So, that was the presentation and then I made a special offer where they could get a year of ClickFunnels for $1,000. I finished the webinar that morning. I jumped on a plane. I flew to San Diego. I got off. I walked in the room. I handed them my USB drive. They plugged it in. I walked on stage and I was like, “Okay, let’s see what happens…” And I did the presentation and I taught the funnel hacking.

I talked about cloning. I talked about this process we do in our company. At the end we sold the $1,000 a year version and 38% of the room ran up and sprinted to the back. We had people jumping over each other. I had heard about people that had table rushes happen at events. I had never seen one like that. I was like, “I think we’re onto something here.”

So, that worked really well. And then what was interesting is after the event was over, this lady came up to me. In my presentation I shared examples of my supplement funnel. She came up and she was like, “That ClickFunnels sounds cool. I’m not selling a supplement, so it won’t work for me.” I was like, “Wait, you don’t have to have a supplement for ClickFunnels. You could sell anything.” I’m like, ‘What do you sell?” She’s like, “I’m a coach.” I’m like, “I coach people too.” I showed her, “Here’s my coaching funnel that I built in ClickFunnels.” She was like, “Are you serious?”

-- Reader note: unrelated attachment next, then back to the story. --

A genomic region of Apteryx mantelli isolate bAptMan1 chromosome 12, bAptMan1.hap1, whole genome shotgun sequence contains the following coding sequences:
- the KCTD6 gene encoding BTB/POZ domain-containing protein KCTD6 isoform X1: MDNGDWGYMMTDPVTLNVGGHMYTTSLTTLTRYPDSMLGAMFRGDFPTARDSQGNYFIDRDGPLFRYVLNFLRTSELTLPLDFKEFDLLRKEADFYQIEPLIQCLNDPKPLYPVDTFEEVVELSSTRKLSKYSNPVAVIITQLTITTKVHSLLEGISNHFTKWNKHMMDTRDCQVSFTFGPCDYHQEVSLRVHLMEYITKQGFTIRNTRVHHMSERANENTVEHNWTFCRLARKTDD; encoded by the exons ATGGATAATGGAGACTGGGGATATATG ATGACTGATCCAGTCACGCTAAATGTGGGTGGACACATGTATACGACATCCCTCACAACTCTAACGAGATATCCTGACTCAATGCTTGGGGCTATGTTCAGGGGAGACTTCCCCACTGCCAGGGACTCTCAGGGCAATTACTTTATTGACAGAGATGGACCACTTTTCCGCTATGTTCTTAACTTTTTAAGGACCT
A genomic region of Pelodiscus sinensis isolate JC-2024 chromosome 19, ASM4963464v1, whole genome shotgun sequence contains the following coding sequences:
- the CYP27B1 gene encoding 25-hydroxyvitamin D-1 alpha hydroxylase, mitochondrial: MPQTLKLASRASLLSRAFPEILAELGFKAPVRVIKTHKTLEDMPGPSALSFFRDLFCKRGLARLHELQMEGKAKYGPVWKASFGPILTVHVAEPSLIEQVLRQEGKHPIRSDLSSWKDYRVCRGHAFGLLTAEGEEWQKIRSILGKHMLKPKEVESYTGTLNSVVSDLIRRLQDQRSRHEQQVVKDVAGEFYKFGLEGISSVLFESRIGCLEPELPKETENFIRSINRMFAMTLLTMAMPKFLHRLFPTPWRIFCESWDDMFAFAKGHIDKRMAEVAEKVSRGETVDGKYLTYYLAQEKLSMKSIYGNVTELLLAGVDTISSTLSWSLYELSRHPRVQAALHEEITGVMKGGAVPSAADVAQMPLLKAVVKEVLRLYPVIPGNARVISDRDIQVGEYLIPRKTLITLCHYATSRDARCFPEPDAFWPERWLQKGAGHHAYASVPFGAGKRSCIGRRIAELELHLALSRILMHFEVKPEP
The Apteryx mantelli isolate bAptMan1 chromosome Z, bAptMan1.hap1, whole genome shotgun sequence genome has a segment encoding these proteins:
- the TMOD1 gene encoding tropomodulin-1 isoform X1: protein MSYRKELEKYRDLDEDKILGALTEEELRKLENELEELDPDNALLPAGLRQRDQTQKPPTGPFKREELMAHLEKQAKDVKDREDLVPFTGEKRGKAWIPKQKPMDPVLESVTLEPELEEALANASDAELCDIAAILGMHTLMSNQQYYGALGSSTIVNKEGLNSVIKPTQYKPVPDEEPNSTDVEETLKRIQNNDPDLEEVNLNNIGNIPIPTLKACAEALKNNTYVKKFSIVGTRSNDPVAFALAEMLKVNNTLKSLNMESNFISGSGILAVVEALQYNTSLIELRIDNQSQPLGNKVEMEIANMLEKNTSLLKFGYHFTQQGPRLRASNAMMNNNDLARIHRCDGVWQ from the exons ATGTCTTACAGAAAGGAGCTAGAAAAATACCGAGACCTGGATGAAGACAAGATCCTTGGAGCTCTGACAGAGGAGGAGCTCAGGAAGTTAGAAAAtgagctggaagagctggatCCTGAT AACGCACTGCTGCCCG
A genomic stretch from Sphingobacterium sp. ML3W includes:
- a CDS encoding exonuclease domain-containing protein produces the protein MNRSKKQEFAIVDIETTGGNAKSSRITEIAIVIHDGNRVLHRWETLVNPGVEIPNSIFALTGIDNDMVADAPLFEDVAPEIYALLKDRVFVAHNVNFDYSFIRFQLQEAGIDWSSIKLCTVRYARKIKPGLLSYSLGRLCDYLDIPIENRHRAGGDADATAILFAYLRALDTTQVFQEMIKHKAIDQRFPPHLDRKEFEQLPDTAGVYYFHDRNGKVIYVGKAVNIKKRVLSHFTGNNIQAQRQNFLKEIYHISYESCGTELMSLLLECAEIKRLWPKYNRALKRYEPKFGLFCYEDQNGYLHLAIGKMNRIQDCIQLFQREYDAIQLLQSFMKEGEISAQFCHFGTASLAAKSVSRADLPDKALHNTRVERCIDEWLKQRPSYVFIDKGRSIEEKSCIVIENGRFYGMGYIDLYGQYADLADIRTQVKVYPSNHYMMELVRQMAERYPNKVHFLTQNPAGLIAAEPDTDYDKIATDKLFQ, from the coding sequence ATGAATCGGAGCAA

She’s like, “I thought I couldn’t use this because I’m not selling supplements. I’m like, “No, it works for you.” I listened and I was like, “Okay, my presentation, people thought they had to have a supplement.” On the flight home, I took my PowerPoint slides and I added in, “Hey, this works for info products and supplements and ecommerce products.” I showed different examples of other things that I had done.

So, I wrote that and I got home the next day or next week and one of my friends had heard that the presentation did well and he had a big email list. He said, “Would you do that presentation to my audience and sell them ClickFunnels?” And I was like, “Sure. It worked before. Let’s try it.” So, he promoted this webinar to GoToWebinar. We got online. I did the presentation. Same thing. We did over $100,000 in sales form a webinar. And then later that night I did a webinar to my own customer list doing the same presentation and we closed like $150,000 sellers from that.

So, we’d did like $250,000 in a day off two webinars. I was like, “We figured it out.” I started calling everybody I knew who had ever done a webinar or who had any entrepreneurs on the list or anything and I’m like, “We have a webinar that’s hot, that’s working.” We started lining them up. We were doing two or three webinars a day for almost a year. It was a lot of work.

Andrew: It was you doing the webinars yourself?